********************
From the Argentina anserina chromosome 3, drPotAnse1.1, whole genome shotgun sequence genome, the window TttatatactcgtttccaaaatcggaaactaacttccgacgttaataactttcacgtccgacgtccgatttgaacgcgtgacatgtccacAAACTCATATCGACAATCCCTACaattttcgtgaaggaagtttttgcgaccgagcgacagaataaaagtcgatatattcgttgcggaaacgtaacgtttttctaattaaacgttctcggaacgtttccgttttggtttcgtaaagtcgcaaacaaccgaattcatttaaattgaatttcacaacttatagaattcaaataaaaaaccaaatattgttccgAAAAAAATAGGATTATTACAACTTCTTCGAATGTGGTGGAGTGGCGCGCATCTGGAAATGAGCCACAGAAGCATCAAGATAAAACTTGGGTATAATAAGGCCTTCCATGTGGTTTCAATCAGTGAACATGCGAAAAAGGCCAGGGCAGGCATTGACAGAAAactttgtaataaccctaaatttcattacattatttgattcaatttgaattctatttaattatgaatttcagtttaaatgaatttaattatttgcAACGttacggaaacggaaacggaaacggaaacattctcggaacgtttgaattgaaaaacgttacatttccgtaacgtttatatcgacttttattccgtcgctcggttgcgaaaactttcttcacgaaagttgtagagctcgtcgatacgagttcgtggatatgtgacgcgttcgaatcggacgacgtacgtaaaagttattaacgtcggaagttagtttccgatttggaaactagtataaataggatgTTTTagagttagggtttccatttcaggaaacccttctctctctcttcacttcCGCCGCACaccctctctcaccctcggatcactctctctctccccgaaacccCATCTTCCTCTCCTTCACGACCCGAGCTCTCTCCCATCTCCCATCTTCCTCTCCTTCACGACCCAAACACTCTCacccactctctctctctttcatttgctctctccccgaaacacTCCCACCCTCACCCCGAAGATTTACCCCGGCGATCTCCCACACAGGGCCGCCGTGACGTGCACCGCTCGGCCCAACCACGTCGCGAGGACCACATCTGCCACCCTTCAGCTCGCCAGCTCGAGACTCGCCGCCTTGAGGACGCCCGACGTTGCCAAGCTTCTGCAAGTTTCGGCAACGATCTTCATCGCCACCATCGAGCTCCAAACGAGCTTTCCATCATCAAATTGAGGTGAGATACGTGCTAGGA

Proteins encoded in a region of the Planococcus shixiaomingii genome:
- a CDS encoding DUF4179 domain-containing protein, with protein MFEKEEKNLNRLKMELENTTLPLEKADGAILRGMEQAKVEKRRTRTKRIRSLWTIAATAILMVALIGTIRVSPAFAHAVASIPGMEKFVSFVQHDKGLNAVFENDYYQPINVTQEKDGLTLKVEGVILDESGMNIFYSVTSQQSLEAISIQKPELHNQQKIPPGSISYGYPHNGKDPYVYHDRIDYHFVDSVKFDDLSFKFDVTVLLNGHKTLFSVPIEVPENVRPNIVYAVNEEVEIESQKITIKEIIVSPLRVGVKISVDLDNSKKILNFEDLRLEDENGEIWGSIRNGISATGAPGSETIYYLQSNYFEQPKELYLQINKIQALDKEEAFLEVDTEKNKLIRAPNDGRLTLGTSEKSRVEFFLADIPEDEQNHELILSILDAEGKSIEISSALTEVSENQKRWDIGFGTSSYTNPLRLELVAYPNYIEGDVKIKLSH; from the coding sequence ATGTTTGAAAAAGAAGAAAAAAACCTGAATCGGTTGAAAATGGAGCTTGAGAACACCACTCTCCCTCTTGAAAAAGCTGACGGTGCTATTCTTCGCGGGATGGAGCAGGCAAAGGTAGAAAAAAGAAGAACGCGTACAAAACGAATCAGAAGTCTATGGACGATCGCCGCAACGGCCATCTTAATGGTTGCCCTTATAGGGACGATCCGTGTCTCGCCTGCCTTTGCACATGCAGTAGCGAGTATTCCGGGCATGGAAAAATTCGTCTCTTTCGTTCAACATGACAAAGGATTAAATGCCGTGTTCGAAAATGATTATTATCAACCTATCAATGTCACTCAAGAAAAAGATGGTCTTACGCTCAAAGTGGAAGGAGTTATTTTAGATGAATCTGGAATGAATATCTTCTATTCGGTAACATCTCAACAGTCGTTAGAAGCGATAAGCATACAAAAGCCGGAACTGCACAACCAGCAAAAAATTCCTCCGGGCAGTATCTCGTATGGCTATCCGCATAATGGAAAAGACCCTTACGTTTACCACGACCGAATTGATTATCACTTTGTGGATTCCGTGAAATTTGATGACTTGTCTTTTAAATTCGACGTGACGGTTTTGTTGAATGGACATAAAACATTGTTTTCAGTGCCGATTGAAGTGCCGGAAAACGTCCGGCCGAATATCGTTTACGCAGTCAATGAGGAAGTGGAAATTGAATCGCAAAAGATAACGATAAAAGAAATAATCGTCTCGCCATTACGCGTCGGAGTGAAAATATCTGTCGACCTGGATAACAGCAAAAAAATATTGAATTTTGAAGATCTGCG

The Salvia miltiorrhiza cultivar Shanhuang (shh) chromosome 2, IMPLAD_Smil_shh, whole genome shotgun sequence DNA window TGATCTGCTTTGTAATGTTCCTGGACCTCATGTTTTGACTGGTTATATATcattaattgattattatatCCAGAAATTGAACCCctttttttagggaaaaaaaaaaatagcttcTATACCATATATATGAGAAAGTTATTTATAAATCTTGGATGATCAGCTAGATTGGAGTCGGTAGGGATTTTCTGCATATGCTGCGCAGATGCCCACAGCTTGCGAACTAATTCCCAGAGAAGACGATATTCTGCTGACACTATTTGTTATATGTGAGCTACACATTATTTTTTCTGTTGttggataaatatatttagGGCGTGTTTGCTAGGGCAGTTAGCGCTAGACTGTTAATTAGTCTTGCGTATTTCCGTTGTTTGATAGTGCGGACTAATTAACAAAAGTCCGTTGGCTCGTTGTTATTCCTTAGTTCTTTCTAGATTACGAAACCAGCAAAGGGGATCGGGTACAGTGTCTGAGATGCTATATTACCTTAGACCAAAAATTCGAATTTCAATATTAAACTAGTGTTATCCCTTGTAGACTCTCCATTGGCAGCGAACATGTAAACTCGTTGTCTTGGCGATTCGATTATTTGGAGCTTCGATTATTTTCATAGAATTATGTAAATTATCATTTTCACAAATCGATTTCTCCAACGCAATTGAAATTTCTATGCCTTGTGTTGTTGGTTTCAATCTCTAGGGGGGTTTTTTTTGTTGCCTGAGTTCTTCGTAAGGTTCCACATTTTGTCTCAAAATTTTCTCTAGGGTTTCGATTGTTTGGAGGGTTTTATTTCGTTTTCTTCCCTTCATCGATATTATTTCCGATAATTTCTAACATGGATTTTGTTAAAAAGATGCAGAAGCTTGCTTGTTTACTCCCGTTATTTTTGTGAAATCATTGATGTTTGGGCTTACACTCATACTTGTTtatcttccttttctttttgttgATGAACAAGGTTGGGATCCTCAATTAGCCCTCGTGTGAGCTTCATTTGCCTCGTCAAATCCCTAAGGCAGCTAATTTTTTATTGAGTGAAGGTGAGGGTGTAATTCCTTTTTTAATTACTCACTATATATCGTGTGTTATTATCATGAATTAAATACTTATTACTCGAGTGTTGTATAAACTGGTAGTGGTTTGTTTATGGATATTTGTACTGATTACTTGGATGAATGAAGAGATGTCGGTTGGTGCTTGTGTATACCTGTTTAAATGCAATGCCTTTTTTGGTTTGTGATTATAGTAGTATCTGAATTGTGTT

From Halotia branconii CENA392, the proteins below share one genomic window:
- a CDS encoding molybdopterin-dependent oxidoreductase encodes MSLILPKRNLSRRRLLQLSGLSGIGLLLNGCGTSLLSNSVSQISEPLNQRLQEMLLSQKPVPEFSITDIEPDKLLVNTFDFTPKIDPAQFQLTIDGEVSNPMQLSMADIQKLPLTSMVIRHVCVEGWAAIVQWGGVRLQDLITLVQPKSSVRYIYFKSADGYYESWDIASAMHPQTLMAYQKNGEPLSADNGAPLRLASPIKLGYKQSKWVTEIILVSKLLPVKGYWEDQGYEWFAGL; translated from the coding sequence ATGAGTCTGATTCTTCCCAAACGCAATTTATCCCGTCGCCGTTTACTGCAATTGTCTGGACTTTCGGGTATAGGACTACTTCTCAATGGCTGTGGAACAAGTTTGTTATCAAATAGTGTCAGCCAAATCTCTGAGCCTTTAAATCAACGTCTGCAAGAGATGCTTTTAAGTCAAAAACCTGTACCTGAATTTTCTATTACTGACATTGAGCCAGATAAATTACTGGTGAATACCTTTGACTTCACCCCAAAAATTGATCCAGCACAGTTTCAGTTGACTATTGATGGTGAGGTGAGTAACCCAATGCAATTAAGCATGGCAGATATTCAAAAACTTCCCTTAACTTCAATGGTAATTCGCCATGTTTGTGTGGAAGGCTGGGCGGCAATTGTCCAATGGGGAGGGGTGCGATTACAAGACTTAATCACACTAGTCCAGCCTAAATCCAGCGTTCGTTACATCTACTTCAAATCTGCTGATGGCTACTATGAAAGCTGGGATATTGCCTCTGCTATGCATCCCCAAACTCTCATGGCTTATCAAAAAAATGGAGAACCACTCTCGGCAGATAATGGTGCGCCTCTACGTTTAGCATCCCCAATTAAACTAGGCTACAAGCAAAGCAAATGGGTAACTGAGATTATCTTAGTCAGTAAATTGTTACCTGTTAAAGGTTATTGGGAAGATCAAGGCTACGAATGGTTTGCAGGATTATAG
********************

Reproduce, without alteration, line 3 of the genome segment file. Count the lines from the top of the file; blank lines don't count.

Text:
- a CDS encoding DUF4179 domain-containing protein, with protein MFEKEEKNLNRLKMELENTTLPLEKADGAILRGMEQAKVEKRRTRTKRIRSLWTIAATAILMVALIGTIRVSPAFAHAVASIPGMEKFVSFVQHDKGLNAVFENDYYQPINVTQEKDGLTLKVEGVILDESGMNIFYSVTSQQSLEAISIQKPELHNQQKIPPGSISYGYPHNGKDPYVYHDRIDYHFVDSVKFDDLSFKFDVTVLLNGHKTLFSVPIEVPENVRPNIVYAVNEEVEIESQKITIKEIIVSPLRVGVKISVDLDNSKKILNFEDLRLEDENGEIWGSIRNGISATGAPGSETIYYLQSNYFEQPKELYLQINKIQALDKEEAFLEVDTEKNKLIRAPNDGRLTLGTSEKSRVEFFLADIPEDEQNHELILSILDAEGKSIEISSALTEVSENQKRWDIGFGTSSYTNPLRLELVAYPNYIEGDVKIKLSH; from the coding sequence ATGTTTGAAAAAGAAGAAAAAAACCTGAATCGGTTGAAAATGGAGCTTGAGAACACCACTCTCCCTCTTGAAAAAGCTGACGGTGCTATTCTTCGCGGGATGGAGCAGGCAAAGGTAGAAAAAAGAAGAACGCGTACAAAACGAATCAGAAGTCTATGGACGATCGCCGCAACGGCCATCTTAATGGTTGCCCTTATAGGGACGATCCGTGTCTCGCCTGCCTTTGCACATGCAGTAGCGAGTATTCCGGGCATGGAAAAATTCGTCTCTTTCGTTCAACATGACAAAGGATTAAATGCCGTGTTCGAAAATGATTATTATCAACCTATCAATGTCACTCAAGAAAAAGATGGTCTTACGCTCAAAGTGGAAGGAGTTATTTTAGATGAATCTGGAATGAATATCTTCTATTCGGTAACATCTCAACAGTCGTTAGAAGCGATAAGCATACAAAAGCCGGAACTGCACAACCAGCAAAAAATTCCTCCGGGCAGTATCTCGTATGGCTATCCGCATAATGGAAAAGACCCTTACGTTTACCACGACCGAATTGATTATCACTTTGTGGATTCCGTGAAATTTGATGACTTGTCTTTTAAATTCGACGTGACGGTTTTGTTGAATGGACATAAAACATTGTTTTCAGTGCCGATTGAAGTGCCGGAAAACGTCCGGCCGAATATCGTTTACGCAGTCAATGAGGAAGTGGAAATTGAATCGCAAAAGATAACGATAAAAGAAATAATCGTCTCGCCATTACGCGTCGGAGTGAAAATATCTGTCGACCTGGATAACAGCAAAAAAATATTGAATTTTGAAGATCTGCG